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I'm hoping a non-professional can play along, (after all, the subject is newcomers) so I'll throw in a drink I started offering at my first cocktail parties. I offered a longer menu of cocktails than maybe a new bartender should attempt, but by far the most successful was the somewhat obscure Missing Link from Gary Regan's book.

This drink combines two of the themes in this topic, the universality of the Margarita, and the approachability of rum as a base spirit. As crazy popular as the Margarita is, there are still quite a few people who don't like tequila, whereas I've never met anybody who wouldn't try a rum drink.

The Missing Link

1 1/2 ozs dark rum (Goslings)

1 oz Cointreau

1/2 oz lemon juice

To invite comparison to its more famous cousin, I strain this into a chilled Margarita glass.

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Vieux Mot (Don Lee, PDT)

1.5 oz Gin (Plymouth)

0.75 oz Lemon

0.5 oz Simple (1:1)

0.5 oz St. Germain

Shake, strain, up.

I love foisting this upon either cocktail virgins or gin-phobes.

Oh. My. GOD.

I made one of these (OK, a couple.......OK, three) of these tonight.

One of the best cocktails, EVER. So so good. Thank you for sharing.

We've been making something very similar, 2 gin: 1/2 StGermaine: 1/2 lemon, ever since the St Germaine hit the shelves here in Texas. Big hit, hard to beat. Plymouth or Hendricks for the gin-averse, Beefeater or Tanqueray for those on board.


Andy Arrington

Journeyman Drinksmith

Twitter--@LoneStarBarman

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A well made Bee's Knees is great for a newbie.

2 oz Gin

3/4 lemon

3/4 honey (brought down to 75% strength by stirring with hot water)

shake, strain into a chilled Cocktail("Martini") glass

no garnish

add a blackberry or two and fine strain for a simple variation.

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In response to previous post

A cocktail that i have been a huge fan of since getting into cocktails...

Beehive cocktail as written in cocktail DB

1 1/2 oz bourbon

2 oz Grapefruit juice

3/4 oz honey

Shake, Strain

no garnish

(scale down the propoertions to your liking, 2 oz of grapefruit a bit much..)

Like a sour but, not..

One of the most delicious sour based cocktails I have ever had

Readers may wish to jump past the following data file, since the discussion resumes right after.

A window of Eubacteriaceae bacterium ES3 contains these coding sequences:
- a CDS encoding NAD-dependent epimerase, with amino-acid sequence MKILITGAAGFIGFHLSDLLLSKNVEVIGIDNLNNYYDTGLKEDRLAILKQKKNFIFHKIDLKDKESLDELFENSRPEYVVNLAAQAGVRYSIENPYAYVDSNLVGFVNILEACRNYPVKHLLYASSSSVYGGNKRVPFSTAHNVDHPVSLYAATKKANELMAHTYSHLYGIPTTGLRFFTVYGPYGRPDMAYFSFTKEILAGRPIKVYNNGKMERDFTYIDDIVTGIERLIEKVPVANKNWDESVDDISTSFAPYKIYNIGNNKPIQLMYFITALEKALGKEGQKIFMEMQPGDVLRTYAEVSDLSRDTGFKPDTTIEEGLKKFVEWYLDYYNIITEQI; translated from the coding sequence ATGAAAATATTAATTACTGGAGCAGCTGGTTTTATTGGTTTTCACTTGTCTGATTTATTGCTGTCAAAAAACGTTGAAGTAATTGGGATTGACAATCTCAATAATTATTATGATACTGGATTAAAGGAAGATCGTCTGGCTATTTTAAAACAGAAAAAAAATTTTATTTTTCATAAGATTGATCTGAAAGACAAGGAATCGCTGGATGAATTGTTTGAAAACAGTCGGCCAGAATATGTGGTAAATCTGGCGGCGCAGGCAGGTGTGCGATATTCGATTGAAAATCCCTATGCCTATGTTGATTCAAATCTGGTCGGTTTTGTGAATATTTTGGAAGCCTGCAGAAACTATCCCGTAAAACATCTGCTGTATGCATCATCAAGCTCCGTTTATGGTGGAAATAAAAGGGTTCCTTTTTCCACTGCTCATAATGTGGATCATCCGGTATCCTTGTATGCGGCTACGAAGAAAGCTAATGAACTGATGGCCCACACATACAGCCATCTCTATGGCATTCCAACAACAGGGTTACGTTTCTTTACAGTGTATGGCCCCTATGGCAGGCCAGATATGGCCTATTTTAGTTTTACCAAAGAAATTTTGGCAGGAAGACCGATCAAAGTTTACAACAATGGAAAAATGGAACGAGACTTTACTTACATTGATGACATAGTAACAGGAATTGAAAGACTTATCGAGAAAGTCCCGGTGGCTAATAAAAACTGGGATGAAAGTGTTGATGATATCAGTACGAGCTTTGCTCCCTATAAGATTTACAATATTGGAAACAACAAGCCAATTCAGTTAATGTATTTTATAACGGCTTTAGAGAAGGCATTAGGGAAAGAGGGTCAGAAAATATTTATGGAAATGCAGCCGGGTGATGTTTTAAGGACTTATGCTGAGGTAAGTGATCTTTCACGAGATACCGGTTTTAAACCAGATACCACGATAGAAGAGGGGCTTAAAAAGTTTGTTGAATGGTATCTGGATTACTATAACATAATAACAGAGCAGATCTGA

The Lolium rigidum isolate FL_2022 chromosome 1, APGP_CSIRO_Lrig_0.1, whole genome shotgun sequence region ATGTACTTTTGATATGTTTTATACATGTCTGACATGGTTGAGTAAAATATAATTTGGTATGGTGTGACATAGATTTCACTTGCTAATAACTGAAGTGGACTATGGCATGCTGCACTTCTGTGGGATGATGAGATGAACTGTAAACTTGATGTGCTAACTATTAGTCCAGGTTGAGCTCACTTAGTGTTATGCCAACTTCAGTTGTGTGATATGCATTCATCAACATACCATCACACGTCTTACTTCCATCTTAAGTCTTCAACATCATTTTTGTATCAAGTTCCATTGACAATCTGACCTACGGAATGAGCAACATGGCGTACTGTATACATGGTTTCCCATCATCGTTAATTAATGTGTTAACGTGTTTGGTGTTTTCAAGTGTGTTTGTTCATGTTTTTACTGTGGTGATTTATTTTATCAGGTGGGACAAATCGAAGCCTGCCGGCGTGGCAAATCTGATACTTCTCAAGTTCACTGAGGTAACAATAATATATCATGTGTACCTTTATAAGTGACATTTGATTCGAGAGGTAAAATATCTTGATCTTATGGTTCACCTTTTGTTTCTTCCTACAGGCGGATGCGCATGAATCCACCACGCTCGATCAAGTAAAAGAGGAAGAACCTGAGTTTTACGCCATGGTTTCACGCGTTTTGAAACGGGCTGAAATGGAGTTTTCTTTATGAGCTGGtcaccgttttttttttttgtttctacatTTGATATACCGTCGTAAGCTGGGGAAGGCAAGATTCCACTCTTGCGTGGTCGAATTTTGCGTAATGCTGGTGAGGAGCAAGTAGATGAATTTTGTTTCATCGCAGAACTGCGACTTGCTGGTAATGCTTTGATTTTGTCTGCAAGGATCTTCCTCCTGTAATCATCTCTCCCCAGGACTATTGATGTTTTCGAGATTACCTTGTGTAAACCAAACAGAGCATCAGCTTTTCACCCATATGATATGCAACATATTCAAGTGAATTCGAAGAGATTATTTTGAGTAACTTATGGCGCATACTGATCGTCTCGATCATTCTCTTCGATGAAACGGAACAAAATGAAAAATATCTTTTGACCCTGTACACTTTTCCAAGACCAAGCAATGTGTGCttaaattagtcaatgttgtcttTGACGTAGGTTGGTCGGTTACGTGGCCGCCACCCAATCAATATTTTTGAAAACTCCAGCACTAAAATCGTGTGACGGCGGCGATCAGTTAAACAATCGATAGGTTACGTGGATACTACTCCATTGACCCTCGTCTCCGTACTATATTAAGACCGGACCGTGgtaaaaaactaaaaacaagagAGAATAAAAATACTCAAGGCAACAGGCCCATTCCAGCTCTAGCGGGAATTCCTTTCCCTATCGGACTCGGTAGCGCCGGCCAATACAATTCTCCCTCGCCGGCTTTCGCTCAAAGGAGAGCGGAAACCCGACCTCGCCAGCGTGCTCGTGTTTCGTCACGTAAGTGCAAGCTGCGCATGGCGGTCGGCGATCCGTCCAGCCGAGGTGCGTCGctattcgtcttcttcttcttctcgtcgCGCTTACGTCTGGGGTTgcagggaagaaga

yeah, the Airmail doesn't come close

A whiskey sour mixed with elysium.


Edited by RoyalSwagger (log)

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corpse reviver no. 2.

1 oz. gin (seagram's)

1 oz. triple sec (homemade creole shrub)

1 oz. lillet (vergano luli)

1 oz. lemon juice

2 dashes absinthe (kubler)

black dahlia

2 oz. cranberry-black tea vodka

1 oz. grenadine (not reduced down)

1 oz. lemon juice

for beginners we get really good mileage out of the corpse reviver no. 2, but i'm always surprised about what people like as they begin to explore adult mixed drinks. the "black dahlia" cocktail seems to be universally liked as well even though its not scared of lemon juice. these drinks differ from others that can be just as sweet and just as tart because they have huge amounts of flavor extract dissolved into their ingredients.

in a dessert wine, as sugar and acid increase, extract has to increase as well or you will end up with the "sweet-tart" phenomenon that characterizes bad dessert wines. cocktails share this phenomenon but unlike dessert wines, low extract drinks can be thrilling but tend to be for more seasoned drinks. new drinkers seem to be less afraid of fierce and refreshing sours if their drinks are over the top in extract.

you can get more extract in a drink like a jack rose by reducing down the pomegranate juice in the grenadine. sugar contents equal, the higher extract should taste not exactly less tart but less disjointed and less like your eating an apple-pomegranate pie that someone topped with crushed sweet tart candies. we don't use a reduced grenadine in the black dahlia because it already has so much extract dissolved in the vodka from the cranberries. it would be just too much. i've made the same mistake with rum punches because you can potentially put too much flavor into them. its like getting an over the top new zealand sauvignon blanc versus a crisp, minerally, and leaner chablis or muscadet.

one other way to make sours appeal to new drinkers is to go heavy the on bitters. besides a cocktail condiment, or something literally bitter, another way of thinking about "bitters" is just as a flavor concentrate or extract that can change the "sweet tart" perception of your drinks.

so for new drinkers, just like a dessert wine, as sugar and acid increases, so too does extract!


abstract expressionist beverage compounder

creator of acquired tastes

bostonapothecary.com

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I sent a link to this thread off to the ladies. Very interesting discussion. Sours, especially the Sidecar, and rum seem to be most recommended, although there are some nice sounding gin choices.

For visitors who may find their way here from MxMo, a related thread is:

Cocktail Drinking for Beginners

Thanks for playing everyone; be sure to check out the other entries over at Ladies United for the Preservation of Endangered Cocktails - Boston


It's almost never bad to feed someone.

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The drink I've had the best response to from cocktail virgins is Dale DeGroff's Anejo Highball (though with blackstrap rum, perhaps it should have a slightly different name).

1.5oz anejo rum (Cruzan blackstrap)

0.5oz curacao (Cointreau)

0.5oz lime juice

0.25oz pimento dram (St Elizabeth)

dash Angostura

2-3oz ginger beer

I've tried others, including Aviations, Sazeracs, and Margaritas. Some people really liked them, but others definitely didn't. The Anejo Highball seems to be pretty universally liked.

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I'm going to argue a bit and say that any drink with anise like the CR2, or Campari, is not a good drink for newbies. I'm also against Sidecars as cognac can be rough for beginners.